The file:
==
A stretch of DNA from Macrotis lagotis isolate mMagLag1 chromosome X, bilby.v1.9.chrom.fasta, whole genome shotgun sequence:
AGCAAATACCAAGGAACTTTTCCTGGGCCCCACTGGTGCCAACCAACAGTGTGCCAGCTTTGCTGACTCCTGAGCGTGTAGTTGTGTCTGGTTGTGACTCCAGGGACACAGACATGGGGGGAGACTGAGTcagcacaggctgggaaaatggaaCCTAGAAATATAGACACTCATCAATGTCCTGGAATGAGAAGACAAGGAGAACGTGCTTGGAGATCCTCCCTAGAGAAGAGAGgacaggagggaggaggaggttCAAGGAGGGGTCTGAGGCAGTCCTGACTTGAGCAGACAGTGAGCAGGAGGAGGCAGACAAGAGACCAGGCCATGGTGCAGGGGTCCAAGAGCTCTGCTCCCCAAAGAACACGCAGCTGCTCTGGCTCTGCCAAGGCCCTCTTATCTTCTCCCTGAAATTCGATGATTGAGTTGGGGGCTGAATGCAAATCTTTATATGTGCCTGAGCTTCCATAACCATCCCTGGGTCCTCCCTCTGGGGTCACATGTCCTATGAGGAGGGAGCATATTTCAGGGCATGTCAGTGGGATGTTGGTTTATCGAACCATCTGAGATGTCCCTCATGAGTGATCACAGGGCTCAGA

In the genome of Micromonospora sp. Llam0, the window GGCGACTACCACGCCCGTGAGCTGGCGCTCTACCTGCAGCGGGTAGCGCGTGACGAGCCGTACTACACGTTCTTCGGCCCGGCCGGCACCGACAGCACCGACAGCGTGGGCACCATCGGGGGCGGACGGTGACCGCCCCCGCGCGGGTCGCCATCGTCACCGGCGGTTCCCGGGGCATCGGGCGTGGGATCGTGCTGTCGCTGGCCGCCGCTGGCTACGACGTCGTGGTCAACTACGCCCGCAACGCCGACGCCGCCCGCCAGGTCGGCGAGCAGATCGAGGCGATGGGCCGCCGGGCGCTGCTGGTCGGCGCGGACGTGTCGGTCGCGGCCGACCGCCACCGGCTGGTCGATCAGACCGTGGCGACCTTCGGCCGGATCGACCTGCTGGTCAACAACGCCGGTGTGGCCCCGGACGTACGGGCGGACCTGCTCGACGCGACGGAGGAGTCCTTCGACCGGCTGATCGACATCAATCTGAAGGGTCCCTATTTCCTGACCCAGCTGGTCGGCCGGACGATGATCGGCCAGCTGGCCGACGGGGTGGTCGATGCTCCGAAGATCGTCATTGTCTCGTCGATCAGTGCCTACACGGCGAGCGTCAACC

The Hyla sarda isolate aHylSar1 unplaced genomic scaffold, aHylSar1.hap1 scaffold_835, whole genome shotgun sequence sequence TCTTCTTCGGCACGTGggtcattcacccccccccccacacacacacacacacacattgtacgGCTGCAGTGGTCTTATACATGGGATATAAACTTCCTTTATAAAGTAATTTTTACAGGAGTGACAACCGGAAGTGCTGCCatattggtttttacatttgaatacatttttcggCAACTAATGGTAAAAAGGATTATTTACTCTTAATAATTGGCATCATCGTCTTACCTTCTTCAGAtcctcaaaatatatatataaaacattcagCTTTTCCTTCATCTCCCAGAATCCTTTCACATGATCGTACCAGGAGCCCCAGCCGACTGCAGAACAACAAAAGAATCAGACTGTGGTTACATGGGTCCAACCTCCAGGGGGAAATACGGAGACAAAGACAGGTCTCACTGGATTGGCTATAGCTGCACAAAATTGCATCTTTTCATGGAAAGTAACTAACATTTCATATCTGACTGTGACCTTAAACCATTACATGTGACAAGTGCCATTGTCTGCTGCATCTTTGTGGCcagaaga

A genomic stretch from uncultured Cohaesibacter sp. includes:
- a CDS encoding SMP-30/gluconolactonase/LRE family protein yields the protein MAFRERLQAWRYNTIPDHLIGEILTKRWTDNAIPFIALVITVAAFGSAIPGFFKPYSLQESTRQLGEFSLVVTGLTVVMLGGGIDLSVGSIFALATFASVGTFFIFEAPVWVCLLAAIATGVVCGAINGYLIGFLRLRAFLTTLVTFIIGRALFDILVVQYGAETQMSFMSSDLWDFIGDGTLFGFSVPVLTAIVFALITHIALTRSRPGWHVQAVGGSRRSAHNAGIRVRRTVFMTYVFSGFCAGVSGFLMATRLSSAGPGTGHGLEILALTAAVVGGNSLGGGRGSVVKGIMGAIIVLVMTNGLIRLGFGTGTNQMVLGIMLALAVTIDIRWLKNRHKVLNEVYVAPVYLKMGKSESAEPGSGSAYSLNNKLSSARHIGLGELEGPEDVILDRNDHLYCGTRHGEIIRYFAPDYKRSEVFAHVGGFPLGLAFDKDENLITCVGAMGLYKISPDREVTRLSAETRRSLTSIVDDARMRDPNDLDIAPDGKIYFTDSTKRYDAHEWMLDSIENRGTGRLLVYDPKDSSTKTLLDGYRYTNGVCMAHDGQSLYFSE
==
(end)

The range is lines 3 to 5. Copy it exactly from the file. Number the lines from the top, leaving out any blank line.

In the genome of Micromonospora sp. Llam0, the window GGCGACTACCACGCCCGTGAGCTGGCGCTCTACCTGCAGCGGGTAGCGCGTGACGAGCCGTACTACACGTTCTTCGGCCCGGCCGGCACCGACAGCACCGACAGCGTGGGCACCATCGGGGGCGGACGGTGACCGCCCCCGCGCGGGTCGCCATCGTCACCGGCGGTTCCCGGGGCATCGGGCGTGGGATCGTGCTGTCGCTGGCCGCCGCTGGCTACGACGTCGTGGTCAACTACGCCCGCAACGCCGACGCCGCCCGCCAGGTCGGCGAGCAGATCGAGGCGATGGGCCGCCGGGCGCTGCTGGTCGGCGCGGACGTGTCGGTCGCGGCCGACCGCCACCGGCTGGTCGATCAGACCGTGGCGACCTTCGGCCGGATCGACCTGCTGGTCAACAACGCCGGTGTGGCCCCGGACGTACGGGCGGACCTGCTCGACGCGACGGAGGAGTCCTTCGACCGGCTGATCGACATCAATCTGAAGGGTCCCTATTTCCTGACCCAGCTGGTCGGCCGGACGATGATCGGCCAGCTGGCCGACGGGGTGGTCGATGCTCCGAAGATCGTCATTGTCTCGTCGATCAGTGCCTACACGGCGAGCGTCAACC

The Hyla sarda isolate aHylSar1 unplaced genomic scaffold, aHylSar1.hap1 scaffold_835, whole genome shotgun sequence sequence TCTTCTTCGGCACGTGggtcattcacccccccccccacacacacacacacacacattgtacgGCTGCAGTGGTCTTATACATGGGATATAAACTTCCTTTATAAAGTAATTTTTACAGGAGTGACAACCGGAAGTGCTGCCatattggtttttacatttgaatacatttttcggCAACTAATGGTAAAAAGGATTATTTACTCTTAATAATTGGCATCATCGTCTTACCTTCTTCAGAtcctcaaaatatatatataaaacattcagCTTTTCCTTCATCTCCCAGAATCCTTTCACATGATCGTACCAGGAGCCCCAGCCGACTGCAGAACAACAAAAGAATCAGACTGTGGTTACATGGGTCCAACCTCCAGGGGGAAATACGGAGACAAAGACAGGTCTCACTGGATTGGCTATAGCTGCACAAAATTGCATCTTTTCATGGAAAGTAACTAACATTTCATATCTGACTGTGACCTTAAACCATTACATGTGACAAGTGCCATTGTCTGCTGCATCTTTGTGGCcagaaga

A genomic stretch from uncultured Cohaesibacter sp. includes: